Feeds

MS listens to PC OEMs – two years later

Nothing to do with investigations, honest...

  • alert
  • submit to reddit

Intelligent flash storage arrays

Microsoft has described its removal of the 'you can't sue us' clause from its licensing deals just as the Japanese Fair Trade Commission took an interest in it as "pure coincidence" - but if so it's a very strange coincidence indeed. The clause in question is the 'non assert' clause in the company's arrangements with PC companies, and it means that these companies have to agree not to enforce hardware patents that relate to Windows software - i.e., if they add innovation to their PCs, they're effectively handing the rights over to the general Windows cause, and if they don't sign, they don't get the Windows licence.

But no more - Windows licence agreements from August onwards will not contain this clause. According to Microsoft, the company "recently reviewed this provision again after receiving comments on it from some of its OEM customers." Which is nice, kind, and true, after a fashion. Microsoft did receive comments from one OEM in particular, Sony, in January 2002. This comment, a long and detailed argument on the subject of forced IP theft, came to Microsoft via the commentary period at the tail-end of the MS-DoJ settlement. Sony objected long and loud to this very clause, and complained that Microsoft was at that time forcing it to comply with the "uniform" licensing contracts. Previously, Sony had managed to hold out, but Microsoft was throwing its weight around more after the DoJ had negotiated the deal that was supposed to control it.

In a statement, Microsoft claims that the clause had passed muster with the European Commission in 2001, the DoJ in the mid-90s and with the DoJ again in the antitrust action. The Commission begged to differ earlier this week, and Microsoft fails to mention that it didn't pass muster with Sony. But the Commission didn't take action in 2001, Sony's objections in 2002 didn't have any impact, and it's only now that Microsoft's seen fit to react to OEM representations.

The European Commission did however begin investigating Microsoft's relationships with PC companies in October of last year,with specific reference to IP licensing, while last month the Japanese FTC raided the company's Tokyo office as part of a similar investigation.

So, nobody forced Microsoft to drop this kind of clause at the time of the consent decree, the DoJ didn't do anything about it again in 2002, the Commission didn't start doing anything about it until October, and it didn't start getting seriously hot in Japan until last month. But it's a coincidence, and given that Microsoft claims it's all perfectly legal in all three territories, we presume all of the OEMs have been saying nice things about the clause to Europe and Japan. After all, if they haven't complained (apart from Sony) for 15 years or thereabouts, according to Microsoft, they must be happy, right? So it's a puzzle why it's being dropped. ®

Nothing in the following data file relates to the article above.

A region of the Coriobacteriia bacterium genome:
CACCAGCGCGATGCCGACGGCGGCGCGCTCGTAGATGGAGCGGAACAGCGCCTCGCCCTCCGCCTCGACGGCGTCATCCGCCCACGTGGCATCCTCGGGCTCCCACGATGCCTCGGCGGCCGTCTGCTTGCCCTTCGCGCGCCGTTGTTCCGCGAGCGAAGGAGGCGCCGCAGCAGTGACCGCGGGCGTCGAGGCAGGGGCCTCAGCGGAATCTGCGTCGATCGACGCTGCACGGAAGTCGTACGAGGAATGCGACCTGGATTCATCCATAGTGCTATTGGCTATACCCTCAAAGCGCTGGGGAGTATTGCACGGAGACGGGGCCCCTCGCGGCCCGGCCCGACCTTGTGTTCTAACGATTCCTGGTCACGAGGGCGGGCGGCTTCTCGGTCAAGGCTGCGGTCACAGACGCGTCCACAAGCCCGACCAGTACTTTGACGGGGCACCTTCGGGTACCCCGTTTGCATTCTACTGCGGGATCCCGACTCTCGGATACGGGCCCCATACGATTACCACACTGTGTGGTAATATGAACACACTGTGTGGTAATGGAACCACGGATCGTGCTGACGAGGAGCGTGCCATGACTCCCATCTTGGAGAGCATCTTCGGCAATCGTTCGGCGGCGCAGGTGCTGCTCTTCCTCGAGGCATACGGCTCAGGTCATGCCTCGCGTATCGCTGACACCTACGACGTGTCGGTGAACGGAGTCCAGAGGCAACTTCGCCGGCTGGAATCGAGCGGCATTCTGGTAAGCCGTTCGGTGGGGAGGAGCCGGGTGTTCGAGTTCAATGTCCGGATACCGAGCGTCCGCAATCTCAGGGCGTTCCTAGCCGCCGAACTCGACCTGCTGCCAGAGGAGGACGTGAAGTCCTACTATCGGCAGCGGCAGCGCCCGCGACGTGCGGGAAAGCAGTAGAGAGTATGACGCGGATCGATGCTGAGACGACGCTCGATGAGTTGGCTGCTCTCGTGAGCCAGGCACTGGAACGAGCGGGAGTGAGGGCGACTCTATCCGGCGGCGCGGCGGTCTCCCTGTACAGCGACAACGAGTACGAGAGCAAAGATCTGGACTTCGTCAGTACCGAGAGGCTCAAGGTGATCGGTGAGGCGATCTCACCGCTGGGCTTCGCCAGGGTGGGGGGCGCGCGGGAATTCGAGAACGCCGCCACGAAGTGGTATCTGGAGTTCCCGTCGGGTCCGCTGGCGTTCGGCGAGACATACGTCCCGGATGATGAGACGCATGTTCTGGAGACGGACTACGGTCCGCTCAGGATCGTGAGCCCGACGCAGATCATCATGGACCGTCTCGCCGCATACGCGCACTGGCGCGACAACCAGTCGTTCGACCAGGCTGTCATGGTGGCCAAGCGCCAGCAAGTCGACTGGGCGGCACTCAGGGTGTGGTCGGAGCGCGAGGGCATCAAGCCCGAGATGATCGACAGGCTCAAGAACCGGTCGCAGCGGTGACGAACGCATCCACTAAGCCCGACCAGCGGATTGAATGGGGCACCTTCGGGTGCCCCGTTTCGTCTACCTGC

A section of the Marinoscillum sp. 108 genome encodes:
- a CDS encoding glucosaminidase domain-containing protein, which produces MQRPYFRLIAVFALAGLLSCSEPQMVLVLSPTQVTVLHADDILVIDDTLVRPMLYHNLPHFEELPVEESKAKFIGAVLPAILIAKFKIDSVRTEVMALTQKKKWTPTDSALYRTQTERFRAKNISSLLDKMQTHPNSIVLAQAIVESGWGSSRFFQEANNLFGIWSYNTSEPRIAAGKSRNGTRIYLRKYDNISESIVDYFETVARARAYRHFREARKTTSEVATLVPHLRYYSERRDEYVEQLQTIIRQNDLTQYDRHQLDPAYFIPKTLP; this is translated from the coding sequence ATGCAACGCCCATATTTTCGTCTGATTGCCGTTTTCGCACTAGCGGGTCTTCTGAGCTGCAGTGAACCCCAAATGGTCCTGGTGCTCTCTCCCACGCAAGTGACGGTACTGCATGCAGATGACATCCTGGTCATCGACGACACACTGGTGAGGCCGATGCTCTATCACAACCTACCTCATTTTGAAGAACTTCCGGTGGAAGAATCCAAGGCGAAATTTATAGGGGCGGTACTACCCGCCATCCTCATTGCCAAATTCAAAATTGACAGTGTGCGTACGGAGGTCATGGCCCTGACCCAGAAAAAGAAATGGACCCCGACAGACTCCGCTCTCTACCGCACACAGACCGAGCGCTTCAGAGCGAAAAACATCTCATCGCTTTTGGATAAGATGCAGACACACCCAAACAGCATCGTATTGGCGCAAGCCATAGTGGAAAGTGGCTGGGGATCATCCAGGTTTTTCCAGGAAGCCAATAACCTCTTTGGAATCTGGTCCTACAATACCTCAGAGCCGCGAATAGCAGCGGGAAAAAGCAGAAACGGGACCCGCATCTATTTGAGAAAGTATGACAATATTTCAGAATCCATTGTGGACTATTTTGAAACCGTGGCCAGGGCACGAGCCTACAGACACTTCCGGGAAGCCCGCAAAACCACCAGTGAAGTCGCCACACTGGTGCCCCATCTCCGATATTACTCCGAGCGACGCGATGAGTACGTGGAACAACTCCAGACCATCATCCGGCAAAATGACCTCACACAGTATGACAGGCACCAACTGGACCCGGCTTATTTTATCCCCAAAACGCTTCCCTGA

Secure remote control for conventional and virtual desktops

More from The Register

next story
Be real, Apple: In-app goodie grab games AREN'T FREE – EU
Cupertino stands down after Euro legal threats
Download alert: Nearly ALL top 100 Android, iOS paid apps hacked
Attack of the Clones? Yeah, but much, much scarier – report
You stupid BRICK! PCs running Avast AV can't handle Windows fixes
Fix issued, fingers pointed, forums in flames
Microsoft: Your Linux Docker containers are now OURS to command
New tool lets admins wrangle Linux apps from Windows
Facebook, working on Facebook at Work, works on Facebook. At Work
You don't want your cat or drunk pics at the office
Soz, web devs: Google snatches its Wallet off the table
Killing off web service in 3 months... but app-happy bonkers are fine
First in line to order a Nexus 6? AT&T has a BRICK for you
Black Screen of Death plagues early Google-mobe batch
prev story

Whitepapers

Why and how to choose the right cloud vendor
The benefits of cloud-based storage in your processes. Eliminate onsite, disk-based backup and archiving in favor of cloud-based data protection.
Forging a new future with identity relationship management
Learn about ForgeRock's next generation IRM platform and how it is designed to empower CEOS's and enterprises to engage with consumers.
10 threats to successful enterprise endpoint backup
10 threats to a successful backup including issues with BYOD, slow backups and ineffective security.
Reg Reader Research: SaaS based Email and Office Productivity Tools
Read this Reg reader report which provides advice and guidance for SMBs towards the use of SaaS based email and Office productivity tools.
Protecting users from Firesheep and other Sidejacking attacks with SSL
Discussing the vulnerabilities inherent in Wi-Fi networks, and how using TLS/SSL for your entire site will assure security.